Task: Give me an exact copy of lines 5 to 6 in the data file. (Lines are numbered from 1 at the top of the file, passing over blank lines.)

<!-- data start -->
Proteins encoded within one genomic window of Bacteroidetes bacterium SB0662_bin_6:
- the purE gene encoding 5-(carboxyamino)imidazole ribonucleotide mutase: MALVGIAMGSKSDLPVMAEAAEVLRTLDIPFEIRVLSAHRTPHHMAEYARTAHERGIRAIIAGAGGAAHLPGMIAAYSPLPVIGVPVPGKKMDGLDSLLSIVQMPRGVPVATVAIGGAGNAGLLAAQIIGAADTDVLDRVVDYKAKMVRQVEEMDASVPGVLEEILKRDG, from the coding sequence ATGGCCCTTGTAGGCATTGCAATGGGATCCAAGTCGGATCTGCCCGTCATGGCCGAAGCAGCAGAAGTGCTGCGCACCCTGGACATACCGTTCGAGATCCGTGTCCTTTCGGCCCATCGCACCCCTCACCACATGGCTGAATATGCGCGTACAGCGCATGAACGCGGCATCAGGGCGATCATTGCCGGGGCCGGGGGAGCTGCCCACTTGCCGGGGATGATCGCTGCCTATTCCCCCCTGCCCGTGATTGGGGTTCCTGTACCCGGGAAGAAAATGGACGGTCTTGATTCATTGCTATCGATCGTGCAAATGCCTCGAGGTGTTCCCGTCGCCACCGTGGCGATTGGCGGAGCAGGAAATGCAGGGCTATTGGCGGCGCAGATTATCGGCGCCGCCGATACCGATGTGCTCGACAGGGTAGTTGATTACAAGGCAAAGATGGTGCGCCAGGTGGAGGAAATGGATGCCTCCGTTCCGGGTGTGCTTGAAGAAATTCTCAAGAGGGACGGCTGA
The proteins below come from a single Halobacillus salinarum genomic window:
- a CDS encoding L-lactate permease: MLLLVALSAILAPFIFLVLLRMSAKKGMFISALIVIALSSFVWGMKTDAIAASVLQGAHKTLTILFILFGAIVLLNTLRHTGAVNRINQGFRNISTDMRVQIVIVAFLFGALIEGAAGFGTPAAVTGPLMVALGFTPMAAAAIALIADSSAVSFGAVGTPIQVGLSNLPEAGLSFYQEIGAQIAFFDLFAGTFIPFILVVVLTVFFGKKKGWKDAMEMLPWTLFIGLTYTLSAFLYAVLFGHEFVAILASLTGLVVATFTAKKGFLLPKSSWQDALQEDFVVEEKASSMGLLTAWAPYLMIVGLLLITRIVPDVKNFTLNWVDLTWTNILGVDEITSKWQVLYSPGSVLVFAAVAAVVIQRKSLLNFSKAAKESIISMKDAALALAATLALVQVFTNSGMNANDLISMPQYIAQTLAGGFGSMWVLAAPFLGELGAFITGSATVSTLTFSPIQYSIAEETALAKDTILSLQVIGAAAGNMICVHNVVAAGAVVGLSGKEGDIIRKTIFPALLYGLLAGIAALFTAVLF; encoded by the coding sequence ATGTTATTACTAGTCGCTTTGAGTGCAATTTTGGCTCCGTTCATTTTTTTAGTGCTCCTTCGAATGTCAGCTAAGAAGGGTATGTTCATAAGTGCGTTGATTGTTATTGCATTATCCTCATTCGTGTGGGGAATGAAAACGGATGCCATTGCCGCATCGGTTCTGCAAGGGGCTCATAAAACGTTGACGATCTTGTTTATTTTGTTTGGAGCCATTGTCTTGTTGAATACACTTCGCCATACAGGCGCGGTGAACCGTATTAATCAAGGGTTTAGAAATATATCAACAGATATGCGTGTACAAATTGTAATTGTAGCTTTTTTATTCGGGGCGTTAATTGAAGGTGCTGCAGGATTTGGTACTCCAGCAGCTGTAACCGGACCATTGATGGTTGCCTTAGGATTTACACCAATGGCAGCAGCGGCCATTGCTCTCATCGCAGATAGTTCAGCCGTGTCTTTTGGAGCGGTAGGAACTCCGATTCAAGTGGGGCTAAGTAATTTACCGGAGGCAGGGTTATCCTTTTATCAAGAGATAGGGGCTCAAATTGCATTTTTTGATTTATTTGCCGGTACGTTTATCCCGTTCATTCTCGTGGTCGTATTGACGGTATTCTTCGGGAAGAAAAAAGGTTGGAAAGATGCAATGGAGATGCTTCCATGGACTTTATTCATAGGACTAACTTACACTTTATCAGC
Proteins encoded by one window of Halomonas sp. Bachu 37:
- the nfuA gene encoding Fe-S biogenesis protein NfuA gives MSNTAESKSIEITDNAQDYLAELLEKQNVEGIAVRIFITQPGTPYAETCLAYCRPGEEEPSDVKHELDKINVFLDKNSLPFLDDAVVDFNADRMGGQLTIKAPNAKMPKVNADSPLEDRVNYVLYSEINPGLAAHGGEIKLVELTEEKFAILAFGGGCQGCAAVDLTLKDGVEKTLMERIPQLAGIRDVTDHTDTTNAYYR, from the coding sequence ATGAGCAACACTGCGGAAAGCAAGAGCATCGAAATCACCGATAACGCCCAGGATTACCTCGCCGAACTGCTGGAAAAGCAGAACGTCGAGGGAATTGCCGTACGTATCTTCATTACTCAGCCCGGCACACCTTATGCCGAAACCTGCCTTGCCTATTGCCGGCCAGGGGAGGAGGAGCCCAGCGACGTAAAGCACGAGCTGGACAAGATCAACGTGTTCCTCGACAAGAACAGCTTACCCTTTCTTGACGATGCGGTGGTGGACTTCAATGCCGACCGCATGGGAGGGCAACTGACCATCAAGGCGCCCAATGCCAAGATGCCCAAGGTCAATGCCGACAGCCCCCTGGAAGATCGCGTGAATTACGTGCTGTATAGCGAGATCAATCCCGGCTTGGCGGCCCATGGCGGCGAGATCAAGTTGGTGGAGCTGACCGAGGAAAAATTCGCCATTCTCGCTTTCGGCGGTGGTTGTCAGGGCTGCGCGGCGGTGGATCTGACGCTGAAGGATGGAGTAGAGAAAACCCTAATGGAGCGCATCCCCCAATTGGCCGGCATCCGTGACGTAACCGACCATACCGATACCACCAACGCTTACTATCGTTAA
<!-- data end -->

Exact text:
Proteins encoded by one window of Halomonas sp. Bachu 37:
- the nfuA gene encoding Fe-S biogenesis protein NfuA gives MSNTAESKSIEITDNAQDYLAELLEKQNVEGIAVRIFITQPGTPYAETCLAYCRPGEEEPSDVKHELDKINVFLDKNSLPFLDDAVVDFNADRMGGQLTIKAPNAKMPKVNADSPLEDRVNYVLYSEINPGLAAHGGEIKLVELTEEKFAILAFGGGCQGCAAVDLTLKDGVEKTLMERIPQLAGIRDVTDHTDTTNAYYR, from the coding sequence ATGAGCAACACTGCGGAAAGCAAGAGCATCGAAATCACCGATAACGCCCAGGATTACCTCGCCGAACTGCTGGAAAAGCAGAACGTCGAGGGAATTGCCGTACGTATCTTCATTACTCAGCCCGGCACACCTTATGCCGAAACCTGCCTTGCCTATTGCCGGCCAGGGGAGGAGGAGCCCAGCGACGTAAAGCACGAGCTGGACAAGATCAACGTGTTCCTCGACAAGAACAGCTTACCCTTTCTTGACGATGCGGTGGTGGACTTCAATGCCGACCGCATGGGAGGGCAACTGACCATCAAGGCGCCCAATGCCAAGATGCCCAAGGTCAATGCCGACAGCCCCCTGGAAGATCGCGTGAATTACGTGCTGTATAGCGAGATCAATCCCGGCTTGGCGGCCCATGGCGGCGAGATCAAGTTGGTGGAGCTGACCGAGGAAAAATTCGCCATTCTCGCTTTCGGCGGTGGTTGTCAGGGCTGCGCGGCGGTGGATCTGACGCTGAAGGATGGAGTAGAGAAAACCCTAATGGAGCGCATCCCCCAATTGGCCGGCATCCGTGACGTAACCGACCATACCGATACCACCAACGCTTACTATCGTTAA